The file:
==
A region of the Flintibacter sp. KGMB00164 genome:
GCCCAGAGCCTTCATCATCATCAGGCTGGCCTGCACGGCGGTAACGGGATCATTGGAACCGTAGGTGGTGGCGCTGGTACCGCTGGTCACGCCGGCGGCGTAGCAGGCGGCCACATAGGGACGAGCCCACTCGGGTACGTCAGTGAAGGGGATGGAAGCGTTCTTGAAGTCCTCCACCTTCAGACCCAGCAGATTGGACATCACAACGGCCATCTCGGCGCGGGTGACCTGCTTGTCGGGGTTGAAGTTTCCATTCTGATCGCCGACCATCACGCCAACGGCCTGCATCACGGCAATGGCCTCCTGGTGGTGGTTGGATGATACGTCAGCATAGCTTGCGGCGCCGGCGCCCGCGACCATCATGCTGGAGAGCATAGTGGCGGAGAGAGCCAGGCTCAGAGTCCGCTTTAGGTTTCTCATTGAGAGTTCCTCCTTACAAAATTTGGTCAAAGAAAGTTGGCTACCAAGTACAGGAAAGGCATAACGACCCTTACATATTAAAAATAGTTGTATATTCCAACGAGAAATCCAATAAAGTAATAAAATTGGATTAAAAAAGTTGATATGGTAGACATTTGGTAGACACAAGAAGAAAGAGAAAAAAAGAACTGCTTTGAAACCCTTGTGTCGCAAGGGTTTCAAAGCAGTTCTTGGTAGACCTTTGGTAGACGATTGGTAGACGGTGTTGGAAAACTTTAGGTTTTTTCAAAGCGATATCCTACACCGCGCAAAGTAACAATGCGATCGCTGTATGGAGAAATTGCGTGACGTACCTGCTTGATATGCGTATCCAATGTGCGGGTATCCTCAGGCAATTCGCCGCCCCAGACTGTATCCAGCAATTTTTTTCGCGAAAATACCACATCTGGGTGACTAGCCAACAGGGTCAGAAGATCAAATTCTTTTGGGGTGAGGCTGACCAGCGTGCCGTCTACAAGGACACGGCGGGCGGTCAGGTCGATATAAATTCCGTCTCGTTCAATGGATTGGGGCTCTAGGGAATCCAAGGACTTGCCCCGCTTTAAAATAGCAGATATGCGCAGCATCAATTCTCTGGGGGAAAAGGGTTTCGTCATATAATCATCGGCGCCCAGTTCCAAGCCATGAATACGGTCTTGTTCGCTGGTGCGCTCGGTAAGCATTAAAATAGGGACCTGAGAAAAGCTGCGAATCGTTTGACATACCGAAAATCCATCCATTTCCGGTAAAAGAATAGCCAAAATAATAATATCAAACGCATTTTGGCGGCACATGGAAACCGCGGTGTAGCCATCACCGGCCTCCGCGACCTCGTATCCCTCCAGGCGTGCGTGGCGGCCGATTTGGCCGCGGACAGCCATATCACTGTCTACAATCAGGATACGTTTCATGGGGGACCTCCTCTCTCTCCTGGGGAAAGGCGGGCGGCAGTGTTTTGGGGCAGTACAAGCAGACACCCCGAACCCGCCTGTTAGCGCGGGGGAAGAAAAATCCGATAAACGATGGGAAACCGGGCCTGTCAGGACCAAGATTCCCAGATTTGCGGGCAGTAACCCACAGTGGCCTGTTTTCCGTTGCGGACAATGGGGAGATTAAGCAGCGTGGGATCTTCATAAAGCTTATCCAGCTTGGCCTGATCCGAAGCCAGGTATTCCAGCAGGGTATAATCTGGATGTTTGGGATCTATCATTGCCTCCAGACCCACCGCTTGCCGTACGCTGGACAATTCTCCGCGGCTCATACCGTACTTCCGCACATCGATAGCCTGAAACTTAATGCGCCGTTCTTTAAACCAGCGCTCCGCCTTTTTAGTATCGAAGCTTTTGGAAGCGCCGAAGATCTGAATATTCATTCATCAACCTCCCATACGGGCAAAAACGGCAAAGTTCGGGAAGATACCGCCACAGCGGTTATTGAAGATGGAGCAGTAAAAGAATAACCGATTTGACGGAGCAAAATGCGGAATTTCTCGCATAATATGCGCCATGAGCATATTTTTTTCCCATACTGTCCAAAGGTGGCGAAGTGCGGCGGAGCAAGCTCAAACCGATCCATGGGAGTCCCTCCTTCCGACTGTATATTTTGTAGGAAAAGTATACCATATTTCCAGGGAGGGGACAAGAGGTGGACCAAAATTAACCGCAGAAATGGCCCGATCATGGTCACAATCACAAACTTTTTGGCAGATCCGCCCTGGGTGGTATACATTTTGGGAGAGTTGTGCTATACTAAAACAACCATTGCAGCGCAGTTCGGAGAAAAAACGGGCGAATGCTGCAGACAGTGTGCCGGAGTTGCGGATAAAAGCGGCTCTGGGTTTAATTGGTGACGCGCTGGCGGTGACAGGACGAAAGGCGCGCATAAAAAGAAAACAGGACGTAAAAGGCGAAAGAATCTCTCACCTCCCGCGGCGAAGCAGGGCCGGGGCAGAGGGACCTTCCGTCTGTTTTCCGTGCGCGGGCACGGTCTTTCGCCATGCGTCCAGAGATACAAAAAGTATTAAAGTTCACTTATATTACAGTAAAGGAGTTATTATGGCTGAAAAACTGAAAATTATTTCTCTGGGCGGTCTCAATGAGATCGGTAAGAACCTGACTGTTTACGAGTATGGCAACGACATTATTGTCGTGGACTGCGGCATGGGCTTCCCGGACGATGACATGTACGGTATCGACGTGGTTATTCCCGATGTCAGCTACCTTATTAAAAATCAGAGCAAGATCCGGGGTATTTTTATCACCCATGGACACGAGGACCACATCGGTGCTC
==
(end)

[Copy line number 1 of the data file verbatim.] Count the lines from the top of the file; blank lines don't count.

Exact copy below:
A region of the Flintibacter sp. KGMB00164 genome: